Fruit bats discovered to have menstrual cycles
Scientists have discovered that a type of fruit bat menstruate in a similar way to women
They say their findings – published in this month's issue of key journal Biology of Reproduction - could lead to bats being studied by researchers trying to understand human menstrual problems and other reproductive disorders.
A team of Chinese scientists headed by Professor Shuyi Zhang of East China Normal University, and Hongmei Wang of the Institute of Zoology, Chinese Academy of Sciences, made the finding when they studied the bat Leschenault's rousette which lives in caves in South Asia.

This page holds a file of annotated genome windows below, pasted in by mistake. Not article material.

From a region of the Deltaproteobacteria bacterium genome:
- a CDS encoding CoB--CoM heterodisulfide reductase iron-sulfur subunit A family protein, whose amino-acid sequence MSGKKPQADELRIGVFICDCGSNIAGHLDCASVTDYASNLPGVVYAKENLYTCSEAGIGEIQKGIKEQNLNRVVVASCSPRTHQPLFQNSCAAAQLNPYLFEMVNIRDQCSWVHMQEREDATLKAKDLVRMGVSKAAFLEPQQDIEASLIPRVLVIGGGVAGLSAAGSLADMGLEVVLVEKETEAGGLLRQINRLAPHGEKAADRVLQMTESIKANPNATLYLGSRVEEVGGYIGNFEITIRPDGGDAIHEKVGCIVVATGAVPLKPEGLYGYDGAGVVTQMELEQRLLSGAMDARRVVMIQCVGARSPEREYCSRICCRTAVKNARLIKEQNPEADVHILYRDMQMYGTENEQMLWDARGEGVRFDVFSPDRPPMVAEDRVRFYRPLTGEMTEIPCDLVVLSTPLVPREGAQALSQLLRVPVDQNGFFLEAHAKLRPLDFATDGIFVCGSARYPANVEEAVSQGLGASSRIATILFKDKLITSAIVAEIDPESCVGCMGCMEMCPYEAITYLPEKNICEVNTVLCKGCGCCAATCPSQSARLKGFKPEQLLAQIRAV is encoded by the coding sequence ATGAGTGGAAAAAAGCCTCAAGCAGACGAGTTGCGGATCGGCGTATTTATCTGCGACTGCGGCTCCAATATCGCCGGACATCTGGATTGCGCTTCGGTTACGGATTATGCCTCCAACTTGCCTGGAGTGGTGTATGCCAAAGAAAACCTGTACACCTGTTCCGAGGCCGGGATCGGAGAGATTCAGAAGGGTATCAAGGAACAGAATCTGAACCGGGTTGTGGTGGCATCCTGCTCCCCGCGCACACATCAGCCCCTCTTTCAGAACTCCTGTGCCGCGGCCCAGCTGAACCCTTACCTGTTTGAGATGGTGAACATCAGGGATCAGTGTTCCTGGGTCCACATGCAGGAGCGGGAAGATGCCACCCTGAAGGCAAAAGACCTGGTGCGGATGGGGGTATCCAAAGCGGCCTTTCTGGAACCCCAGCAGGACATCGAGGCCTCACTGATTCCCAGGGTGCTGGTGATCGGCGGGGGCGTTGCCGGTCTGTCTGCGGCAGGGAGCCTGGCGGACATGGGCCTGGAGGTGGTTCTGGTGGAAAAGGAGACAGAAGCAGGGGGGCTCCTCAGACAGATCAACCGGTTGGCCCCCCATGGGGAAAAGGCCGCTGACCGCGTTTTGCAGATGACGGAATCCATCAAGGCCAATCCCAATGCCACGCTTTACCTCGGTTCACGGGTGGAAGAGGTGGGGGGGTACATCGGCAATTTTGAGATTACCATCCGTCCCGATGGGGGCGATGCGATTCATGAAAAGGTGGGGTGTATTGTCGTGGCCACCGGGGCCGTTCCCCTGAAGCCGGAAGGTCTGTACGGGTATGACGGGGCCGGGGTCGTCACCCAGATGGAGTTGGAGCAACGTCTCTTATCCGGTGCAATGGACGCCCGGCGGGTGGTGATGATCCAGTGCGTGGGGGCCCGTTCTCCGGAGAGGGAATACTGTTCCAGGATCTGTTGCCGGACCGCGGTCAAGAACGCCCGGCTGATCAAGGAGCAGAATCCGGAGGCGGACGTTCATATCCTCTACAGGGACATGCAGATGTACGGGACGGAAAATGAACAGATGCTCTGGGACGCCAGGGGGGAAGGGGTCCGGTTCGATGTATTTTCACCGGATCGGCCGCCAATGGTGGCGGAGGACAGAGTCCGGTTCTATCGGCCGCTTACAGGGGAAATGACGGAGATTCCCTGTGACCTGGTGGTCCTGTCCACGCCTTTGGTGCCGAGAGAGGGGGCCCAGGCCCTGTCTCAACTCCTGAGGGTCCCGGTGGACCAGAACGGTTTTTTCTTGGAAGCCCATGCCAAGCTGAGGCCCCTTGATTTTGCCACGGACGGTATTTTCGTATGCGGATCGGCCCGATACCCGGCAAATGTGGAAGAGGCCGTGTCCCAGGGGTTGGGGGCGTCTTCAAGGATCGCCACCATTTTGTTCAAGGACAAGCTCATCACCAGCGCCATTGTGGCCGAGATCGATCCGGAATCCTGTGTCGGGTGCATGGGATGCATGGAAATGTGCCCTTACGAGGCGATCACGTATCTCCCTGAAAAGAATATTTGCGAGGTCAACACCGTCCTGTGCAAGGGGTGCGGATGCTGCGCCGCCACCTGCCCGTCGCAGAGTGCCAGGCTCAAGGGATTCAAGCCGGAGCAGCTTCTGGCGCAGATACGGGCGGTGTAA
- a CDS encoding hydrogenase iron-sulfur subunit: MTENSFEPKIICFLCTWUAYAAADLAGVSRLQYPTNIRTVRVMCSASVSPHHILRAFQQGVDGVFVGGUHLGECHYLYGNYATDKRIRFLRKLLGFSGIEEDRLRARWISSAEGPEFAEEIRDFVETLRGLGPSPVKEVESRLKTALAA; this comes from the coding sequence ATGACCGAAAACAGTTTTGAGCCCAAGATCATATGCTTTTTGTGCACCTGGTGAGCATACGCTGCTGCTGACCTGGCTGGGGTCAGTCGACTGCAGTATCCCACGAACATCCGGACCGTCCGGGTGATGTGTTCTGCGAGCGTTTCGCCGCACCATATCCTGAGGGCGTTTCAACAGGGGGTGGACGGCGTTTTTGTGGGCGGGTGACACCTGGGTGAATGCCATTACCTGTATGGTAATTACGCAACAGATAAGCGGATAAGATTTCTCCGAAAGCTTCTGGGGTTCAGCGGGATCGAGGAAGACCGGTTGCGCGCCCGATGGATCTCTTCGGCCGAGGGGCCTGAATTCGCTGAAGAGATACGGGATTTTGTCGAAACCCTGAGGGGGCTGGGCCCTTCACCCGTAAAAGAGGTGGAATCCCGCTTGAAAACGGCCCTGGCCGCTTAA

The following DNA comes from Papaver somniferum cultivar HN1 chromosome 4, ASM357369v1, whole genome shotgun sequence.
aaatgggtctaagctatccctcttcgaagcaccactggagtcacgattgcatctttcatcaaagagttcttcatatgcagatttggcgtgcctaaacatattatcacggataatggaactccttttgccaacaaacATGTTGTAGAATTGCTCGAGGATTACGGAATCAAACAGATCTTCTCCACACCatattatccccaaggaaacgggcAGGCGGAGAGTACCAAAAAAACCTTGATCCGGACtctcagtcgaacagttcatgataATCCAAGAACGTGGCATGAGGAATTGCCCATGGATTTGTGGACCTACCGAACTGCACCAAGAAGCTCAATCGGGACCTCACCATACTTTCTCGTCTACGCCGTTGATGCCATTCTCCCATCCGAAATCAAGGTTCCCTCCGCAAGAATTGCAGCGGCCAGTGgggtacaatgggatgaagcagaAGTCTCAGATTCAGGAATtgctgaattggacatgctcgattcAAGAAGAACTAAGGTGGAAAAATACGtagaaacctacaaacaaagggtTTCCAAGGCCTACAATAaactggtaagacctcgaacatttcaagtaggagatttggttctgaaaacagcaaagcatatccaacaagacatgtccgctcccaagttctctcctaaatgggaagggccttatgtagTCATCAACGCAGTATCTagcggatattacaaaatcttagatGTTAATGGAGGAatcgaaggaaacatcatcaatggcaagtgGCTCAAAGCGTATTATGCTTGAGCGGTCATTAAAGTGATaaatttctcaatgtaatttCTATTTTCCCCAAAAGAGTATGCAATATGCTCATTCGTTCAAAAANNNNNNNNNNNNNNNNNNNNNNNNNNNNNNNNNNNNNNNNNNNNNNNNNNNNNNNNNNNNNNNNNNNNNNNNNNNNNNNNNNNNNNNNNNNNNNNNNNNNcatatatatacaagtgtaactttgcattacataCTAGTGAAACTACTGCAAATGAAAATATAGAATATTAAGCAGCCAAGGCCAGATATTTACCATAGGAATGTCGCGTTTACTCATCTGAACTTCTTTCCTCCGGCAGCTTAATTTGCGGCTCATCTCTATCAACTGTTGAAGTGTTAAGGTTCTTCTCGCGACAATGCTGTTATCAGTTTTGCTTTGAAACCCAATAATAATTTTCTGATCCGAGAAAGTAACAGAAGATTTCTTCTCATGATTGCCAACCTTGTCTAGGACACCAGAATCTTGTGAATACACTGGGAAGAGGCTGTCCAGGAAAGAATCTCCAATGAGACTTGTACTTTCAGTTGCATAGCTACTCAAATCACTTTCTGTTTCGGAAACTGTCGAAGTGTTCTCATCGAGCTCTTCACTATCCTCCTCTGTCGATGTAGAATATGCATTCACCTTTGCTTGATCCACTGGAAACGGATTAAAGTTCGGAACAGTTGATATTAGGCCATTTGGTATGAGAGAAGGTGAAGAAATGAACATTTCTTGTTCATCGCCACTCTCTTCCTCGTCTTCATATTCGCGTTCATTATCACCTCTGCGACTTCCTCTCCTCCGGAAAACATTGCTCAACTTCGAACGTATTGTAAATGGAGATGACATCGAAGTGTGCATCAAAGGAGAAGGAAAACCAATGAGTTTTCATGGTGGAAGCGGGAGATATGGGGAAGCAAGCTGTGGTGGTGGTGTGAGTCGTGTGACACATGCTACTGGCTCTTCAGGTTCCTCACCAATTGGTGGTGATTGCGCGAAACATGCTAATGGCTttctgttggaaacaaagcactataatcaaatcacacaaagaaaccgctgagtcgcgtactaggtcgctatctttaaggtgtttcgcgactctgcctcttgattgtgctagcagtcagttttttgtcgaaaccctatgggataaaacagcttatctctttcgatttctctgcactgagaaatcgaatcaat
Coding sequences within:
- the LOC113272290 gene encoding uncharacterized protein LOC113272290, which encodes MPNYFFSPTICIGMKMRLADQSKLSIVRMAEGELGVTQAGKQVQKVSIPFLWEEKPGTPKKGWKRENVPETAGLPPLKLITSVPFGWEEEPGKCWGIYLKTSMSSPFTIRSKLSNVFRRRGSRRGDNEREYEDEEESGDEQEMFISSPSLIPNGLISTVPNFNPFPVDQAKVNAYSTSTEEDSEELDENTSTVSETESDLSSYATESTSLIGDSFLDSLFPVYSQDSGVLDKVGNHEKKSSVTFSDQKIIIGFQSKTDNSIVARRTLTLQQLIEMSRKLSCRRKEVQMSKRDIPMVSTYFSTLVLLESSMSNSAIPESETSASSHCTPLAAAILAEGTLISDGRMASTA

They then brought on board Professor Paul Racey of the University of Aberdeen who is a world leading researcher of bats and their reproductive biology.
Professor Racey, Regius Professor of Natural History, said: "Although it occurs in primates, menstruation is found in few of the world's 4,000 species of mammals which is why this discovery is so remarkable.
"The finding is significant because it extends our knowledge of the reproductive biology of what is a large group of mammals.
"It also raises the possibility that this type of fruit bat could be studied by those who are trying to increase our understanding of human menstrual dysfunction and other reproductive disorders."
Notes to Editors:
Professor Paul Racey is available for interview – contact him on 01224 272858, via his secretary on 01224 272862, or at his home on 01651 872769.
Issued by the Communications Team, Office of External Affairs, University of Aberdeen, King's College, Aberdeen. Tel: (01224) 272014.
Issued on: Monday 30th of July 2007
Contact: Jennifer Phillips